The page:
Human Resources

Best Tips for Managing Millennials

By Rieva Lesonsky

A lot has been said about Millennials in the workplace these past few years, most of it negative: “They’re entitled, they’re not loyal, it’s all about them.” The bad rap given to Gen Y workers is that they are obsessed with technology in general and social media in particular and demand flexible working hours, instant feedback and “work that matters”.

There is no doubt Millennials have different expectations than older generations of workers from their jobs and their employers. But the latest information shows they’re not as “difficult” as first reported.

In reality, according to the newest Way to Work survey from Adecco Staffing USA, 70 percent of Millennials surveyed would rather have a stable and secure job—and aren’t expecting to be emotionally attached to what they do.

The survey also shows Millennials aren’t into job-hopping but do want to be given opportunities for advancement and promotion. Dan Schawbel, founder of Millennial Branding, says the top reason Millennials leave their jobs is “lack of career opportunity.” If given the opportunity to advance, he says, Millennial workers would stick around for at least five years.

Millennials appreciate additional job training, don’t mind being mentored and would like help assessing their career goals within your company. Why not set up on internal mentoring/coaching program where Millennials and older gen workers can help one another? Mentors can show Millennials the ropes, while Millennials can get the older workers up to speed on technology, showing them, for instance how to use social media, post a blog or edit an online video.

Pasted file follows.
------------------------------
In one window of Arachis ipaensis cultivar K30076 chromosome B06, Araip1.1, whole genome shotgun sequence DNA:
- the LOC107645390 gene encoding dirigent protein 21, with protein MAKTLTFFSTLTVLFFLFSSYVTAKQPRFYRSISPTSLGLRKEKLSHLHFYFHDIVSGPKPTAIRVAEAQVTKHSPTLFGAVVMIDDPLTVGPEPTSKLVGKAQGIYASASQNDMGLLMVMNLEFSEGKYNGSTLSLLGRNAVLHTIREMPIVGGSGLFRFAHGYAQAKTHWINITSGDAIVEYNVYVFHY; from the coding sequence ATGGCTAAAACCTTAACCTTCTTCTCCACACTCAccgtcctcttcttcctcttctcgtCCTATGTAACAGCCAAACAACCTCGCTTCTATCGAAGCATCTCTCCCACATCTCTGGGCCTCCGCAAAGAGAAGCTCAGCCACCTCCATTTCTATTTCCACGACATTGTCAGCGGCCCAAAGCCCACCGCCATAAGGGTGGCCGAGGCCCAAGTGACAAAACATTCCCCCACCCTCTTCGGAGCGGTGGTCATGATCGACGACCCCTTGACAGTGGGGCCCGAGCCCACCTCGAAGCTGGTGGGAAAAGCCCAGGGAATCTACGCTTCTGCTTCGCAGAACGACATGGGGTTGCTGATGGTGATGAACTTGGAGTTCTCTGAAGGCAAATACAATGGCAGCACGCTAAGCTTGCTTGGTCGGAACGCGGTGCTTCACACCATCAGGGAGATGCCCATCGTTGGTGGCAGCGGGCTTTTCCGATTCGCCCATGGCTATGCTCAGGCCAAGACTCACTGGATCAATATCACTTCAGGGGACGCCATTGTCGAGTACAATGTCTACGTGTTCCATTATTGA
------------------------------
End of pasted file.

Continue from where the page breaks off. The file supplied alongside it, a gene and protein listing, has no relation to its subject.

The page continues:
As for doing “work that matters,” only 19 percent of those surveyed say this is the most important factor when choosing a job. Even more interesting, factors like friendly work environments and flexible hours ranked near the bottom of their priority lists.

While many think Millennials are glued to their smartphones, scanning their social media accounts all day, and not interacting with other employees, studies have shown they’re actually more collaborative in the workplace than any other generation. A 2013 survey from Cornerstone revealed 60 percent of Millennials prefer in-person collaboration vs. 34 percent who would rather collaborate online. Take advantage of this by allowing them to team up and work on group projects. Work of this nature also encourages in-office participation, so you don’t have to struggle with work-at-home requests.

This also means inviting them to brainstorming meetings, asking for their input in general and making them feel like a valued member of your team.

Their smartphone obsession also means they don’t resent getting weekend, or after-hours emails—as long as they’re not expected to drop everything and respond immediately.

If you’re thinking Millennials wouldn’t want to work for a small business like yours, think again. Schwabel says Millennials actually prefer the flexibility of working for a small business and particularly chafe at workplaces “with strict corporate guidelines.”

Some of the conventional wisdom about Millennial employees is true, but it’s not necessarily a bad thing. They do want regular feedback, whether formal or informal, which is certainly helpful to business owners who can give guidance that’s welcomed and not resented. This also helps you keep your vision and mission on track.

Millennials and the next generation (some call it Gen Z) are the future of the workforce. They are very entrepreneurially-minded but are willing to apply that mindset to their lives as employees, before tackling business ownership. So it’s up to you to take advantage of this bright, open and hard-working generation.

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